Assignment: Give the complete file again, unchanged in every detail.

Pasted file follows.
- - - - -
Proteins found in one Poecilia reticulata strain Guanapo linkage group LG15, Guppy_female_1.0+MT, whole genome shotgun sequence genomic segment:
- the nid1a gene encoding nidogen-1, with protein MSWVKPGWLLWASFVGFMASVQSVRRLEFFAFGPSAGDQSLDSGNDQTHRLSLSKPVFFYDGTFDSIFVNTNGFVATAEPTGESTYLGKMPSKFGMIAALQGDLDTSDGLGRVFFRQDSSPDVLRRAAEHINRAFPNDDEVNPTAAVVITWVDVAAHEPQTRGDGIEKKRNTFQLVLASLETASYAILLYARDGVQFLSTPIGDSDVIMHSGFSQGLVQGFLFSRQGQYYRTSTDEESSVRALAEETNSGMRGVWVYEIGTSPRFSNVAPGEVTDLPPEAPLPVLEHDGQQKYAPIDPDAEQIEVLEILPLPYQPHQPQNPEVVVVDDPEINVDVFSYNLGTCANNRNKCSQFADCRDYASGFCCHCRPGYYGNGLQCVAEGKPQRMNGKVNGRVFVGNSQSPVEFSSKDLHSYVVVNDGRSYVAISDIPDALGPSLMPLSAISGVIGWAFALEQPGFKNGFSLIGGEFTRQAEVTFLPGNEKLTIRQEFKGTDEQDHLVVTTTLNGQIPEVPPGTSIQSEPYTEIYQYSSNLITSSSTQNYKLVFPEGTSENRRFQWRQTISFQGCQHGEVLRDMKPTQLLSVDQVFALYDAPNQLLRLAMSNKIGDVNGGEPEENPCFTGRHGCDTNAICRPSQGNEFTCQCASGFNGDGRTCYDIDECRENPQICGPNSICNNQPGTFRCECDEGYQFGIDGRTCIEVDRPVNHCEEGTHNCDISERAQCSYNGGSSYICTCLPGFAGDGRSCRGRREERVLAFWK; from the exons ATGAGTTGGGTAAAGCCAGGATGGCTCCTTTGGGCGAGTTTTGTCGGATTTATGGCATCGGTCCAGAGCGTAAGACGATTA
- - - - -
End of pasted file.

Proteins found in one Poecilia reticulata strain Guanapo linkage group LG15, Guppy_female_1.0+MT, whole genome shotgun sequence genomic segment:
- the nid1a gene encoding nidogen-1, with protein MSWVKPGWLLWASFVGFMASVQSVRRLEFFAFGPSAGDQSLDSGNDQTHRLSLSKPVFFYDGTFDSIFVNTNGFVATAEPTGESTYLGKMPSKFGMIAALQGDLDTSDGLGRVFFRQDSSPDVLRRAAEHINRAFPNDDEVNPTAAVVITWVDVAAHEPQTRGDGIEKKRNTFQLVLASLETASYAILLYARDGVQFLSTPIGDSDVIMHSGFSQGLVQGFLFSRQGQYYRTSTDEESSVRALAEETNSGMRGVWVYEIGTSPRFSNVAPGEVTDLPPEAPLPVLEHDGQQKYAPIDPDAEQIEVLEILPLPYQPHQPQNPEVVVVDDPEINVDVFSYNLGTCANNRNKCSQFADCRDYASGFCCHCRPGYYGNGLQCVAEGKPQRMNGKVNGRVFVGNSQSPVEFSSKDLHSYVVVNDGRSYVAISDIPDALGPSLMPLSAISGVIGWAFALEQPGFKNGFSLIGGEFTRQAEVTFLPGNEKLTIRQEFKGTDEQDHLVVTTTLNGQIPEVPPGTSIQSEPYTEIYQYSSNLITSSSTQNYKLVFPEGTSENRRFQWRQTISFQGCQHGEVLRDMKPTQLLSVDQVFALYDAPNQLLRLAMSNKIGDVNGGEPEENPCFTGRHGCDTNAICRPSQGNEFTCQCASGFNGDGRTCYDIDECRENPQICGPNSICNNQPGTFRCECDEGYQFGIDGRTCIEVDRPVNHCEEGTHNCDISERAQCSYNGGSSYICTCLPGFAGDGRSCRGRREERVLAFWK; from the exons ATGAGTTGGGTAAAGCCAGGATGGCTCCTTTGGGCGAGTTTTGTCGGATTTATGGCATCGGTCCAGAGCGTAAGACGATTA